Monuments of science*
On a remote mountaintop, 2600 metres above sea level in the Chilean Atacama Desert, lies the world’s most advanced visible-light observatory. The European Southern Observatory’s Very Large Telescope (VLT) is not only a window on the Universe; it is also a celebration of modern science and technology.
This photograph shows two of the four Unit Telescopes that make up the VLT. With its giant 8.2-metre diameter mirrors, sensitive detectors, and state-of-the art adaptive optics system, the VLT uses cutting-edge technology at every opportunity. Even the telescope enclosures — the domes — are highly advanced, being thermally controlled to reduce air turbulence in the telescope structure.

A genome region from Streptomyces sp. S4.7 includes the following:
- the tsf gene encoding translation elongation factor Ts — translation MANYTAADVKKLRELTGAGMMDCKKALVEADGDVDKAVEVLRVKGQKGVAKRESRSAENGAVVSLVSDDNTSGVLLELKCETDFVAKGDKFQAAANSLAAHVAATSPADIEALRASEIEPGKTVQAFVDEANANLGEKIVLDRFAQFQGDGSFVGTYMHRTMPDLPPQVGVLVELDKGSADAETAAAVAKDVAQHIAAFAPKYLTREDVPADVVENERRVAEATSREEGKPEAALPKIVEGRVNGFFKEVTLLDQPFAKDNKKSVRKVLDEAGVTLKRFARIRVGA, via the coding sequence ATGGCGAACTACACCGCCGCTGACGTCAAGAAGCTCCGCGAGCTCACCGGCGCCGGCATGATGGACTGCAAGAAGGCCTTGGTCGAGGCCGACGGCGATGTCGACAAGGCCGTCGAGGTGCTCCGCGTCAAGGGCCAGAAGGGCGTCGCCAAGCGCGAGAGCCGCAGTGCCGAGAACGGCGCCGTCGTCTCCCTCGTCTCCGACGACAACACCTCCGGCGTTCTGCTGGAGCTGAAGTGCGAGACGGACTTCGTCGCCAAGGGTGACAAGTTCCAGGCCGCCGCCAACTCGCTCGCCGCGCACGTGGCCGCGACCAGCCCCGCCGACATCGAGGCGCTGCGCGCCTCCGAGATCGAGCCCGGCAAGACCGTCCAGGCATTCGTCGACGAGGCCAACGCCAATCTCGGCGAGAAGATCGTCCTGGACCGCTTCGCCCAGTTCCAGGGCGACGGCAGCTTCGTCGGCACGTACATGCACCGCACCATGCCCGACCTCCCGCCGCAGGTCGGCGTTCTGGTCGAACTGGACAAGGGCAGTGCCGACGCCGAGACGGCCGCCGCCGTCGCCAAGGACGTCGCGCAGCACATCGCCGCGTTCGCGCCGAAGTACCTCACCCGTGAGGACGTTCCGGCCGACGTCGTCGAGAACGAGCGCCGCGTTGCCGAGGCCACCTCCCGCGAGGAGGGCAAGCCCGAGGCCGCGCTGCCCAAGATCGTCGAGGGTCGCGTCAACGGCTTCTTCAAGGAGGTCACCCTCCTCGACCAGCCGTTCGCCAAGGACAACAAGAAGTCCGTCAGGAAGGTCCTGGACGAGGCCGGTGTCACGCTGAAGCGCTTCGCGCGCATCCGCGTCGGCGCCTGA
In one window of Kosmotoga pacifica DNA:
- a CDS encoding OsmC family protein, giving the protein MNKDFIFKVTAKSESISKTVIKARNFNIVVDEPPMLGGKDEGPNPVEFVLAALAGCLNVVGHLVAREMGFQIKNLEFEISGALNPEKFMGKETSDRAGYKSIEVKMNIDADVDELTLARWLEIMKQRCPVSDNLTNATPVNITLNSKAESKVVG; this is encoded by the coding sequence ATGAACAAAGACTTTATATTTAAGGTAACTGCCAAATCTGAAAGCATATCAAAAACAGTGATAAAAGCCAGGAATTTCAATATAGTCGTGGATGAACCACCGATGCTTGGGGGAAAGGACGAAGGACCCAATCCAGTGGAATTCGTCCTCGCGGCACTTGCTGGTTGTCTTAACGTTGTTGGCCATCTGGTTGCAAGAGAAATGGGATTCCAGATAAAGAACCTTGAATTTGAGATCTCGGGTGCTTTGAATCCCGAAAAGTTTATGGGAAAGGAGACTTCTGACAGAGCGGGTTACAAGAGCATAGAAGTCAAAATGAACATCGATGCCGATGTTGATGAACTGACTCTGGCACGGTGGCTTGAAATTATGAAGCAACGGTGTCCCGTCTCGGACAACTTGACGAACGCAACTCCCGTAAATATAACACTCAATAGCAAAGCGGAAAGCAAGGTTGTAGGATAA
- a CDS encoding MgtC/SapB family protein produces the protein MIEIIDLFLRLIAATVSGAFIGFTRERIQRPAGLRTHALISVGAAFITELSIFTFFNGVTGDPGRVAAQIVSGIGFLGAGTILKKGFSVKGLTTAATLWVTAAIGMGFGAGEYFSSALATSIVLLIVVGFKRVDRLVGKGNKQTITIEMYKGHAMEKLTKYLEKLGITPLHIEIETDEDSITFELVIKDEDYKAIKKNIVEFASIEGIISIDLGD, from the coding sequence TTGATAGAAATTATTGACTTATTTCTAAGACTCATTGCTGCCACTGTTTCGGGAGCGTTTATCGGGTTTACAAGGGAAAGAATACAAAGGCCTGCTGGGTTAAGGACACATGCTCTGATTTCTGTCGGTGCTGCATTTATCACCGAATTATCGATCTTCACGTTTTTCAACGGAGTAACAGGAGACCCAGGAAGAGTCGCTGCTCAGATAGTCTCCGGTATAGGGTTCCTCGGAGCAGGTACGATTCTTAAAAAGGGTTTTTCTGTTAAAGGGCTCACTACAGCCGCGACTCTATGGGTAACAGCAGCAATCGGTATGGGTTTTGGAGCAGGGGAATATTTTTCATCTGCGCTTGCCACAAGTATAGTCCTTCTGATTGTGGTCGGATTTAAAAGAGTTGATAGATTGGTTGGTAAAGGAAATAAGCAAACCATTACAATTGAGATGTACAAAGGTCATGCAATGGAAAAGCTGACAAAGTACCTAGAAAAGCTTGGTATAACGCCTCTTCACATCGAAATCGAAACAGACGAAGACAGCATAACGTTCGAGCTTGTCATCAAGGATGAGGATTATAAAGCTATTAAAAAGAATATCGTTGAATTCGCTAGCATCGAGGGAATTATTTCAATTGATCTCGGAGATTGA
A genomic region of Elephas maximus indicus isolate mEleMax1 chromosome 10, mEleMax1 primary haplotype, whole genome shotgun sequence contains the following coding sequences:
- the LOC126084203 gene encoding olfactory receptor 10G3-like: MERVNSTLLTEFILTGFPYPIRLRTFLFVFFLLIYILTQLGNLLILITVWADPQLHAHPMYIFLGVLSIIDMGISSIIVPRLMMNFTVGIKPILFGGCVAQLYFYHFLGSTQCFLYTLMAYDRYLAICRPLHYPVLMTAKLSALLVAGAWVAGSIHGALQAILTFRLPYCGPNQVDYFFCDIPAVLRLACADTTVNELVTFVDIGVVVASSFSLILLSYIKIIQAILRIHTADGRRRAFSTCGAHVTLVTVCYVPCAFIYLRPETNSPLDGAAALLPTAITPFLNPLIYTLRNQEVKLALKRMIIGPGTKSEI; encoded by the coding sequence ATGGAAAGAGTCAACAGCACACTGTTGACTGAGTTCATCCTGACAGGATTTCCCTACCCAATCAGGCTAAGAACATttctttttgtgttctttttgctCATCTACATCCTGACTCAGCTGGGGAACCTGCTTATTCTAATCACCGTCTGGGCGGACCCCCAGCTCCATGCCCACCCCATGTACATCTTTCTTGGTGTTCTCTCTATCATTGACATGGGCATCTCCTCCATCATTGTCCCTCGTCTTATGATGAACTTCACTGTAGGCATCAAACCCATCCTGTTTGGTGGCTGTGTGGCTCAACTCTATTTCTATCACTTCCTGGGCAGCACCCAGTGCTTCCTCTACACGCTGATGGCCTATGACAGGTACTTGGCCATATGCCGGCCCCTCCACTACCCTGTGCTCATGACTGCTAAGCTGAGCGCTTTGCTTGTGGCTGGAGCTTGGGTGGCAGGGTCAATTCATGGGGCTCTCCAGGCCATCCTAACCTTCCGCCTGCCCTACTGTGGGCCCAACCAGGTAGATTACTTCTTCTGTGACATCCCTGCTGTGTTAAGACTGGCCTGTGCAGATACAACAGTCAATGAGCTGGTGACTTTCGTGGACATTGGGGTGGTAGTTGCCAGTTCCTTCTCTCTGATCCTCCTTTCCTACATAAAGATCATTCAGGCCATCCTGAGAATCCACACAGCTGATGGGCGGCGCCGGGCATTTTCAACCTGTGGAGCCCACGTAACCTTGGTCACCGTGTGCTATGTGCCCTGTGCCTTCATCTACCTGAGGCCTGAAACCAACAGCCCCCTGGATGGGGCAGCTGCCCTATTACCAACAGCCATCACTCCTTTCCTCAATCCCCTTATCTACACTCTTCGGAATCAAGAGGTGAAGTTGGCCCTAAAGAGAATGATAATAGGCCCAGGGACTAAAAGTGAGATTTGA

Every night the VLT studies the sky to make discoveries about the Universe. Visible in this photo, sweeping between the two Unit Telescopes, is the plane of the Milky Way. Containing billions of stars, it is our own corner of the cosmos, but the VLT's vision can peer much deeper than this, our home galaxy, and look out to the extremes of space, all in the name of science and discovery.
ESO/José Francisco Salgado (josefrancisco.org)
About the Image
|Release date:||20 December 2010, 10:00|
|Size:||4256 x 2832 px|
About the Object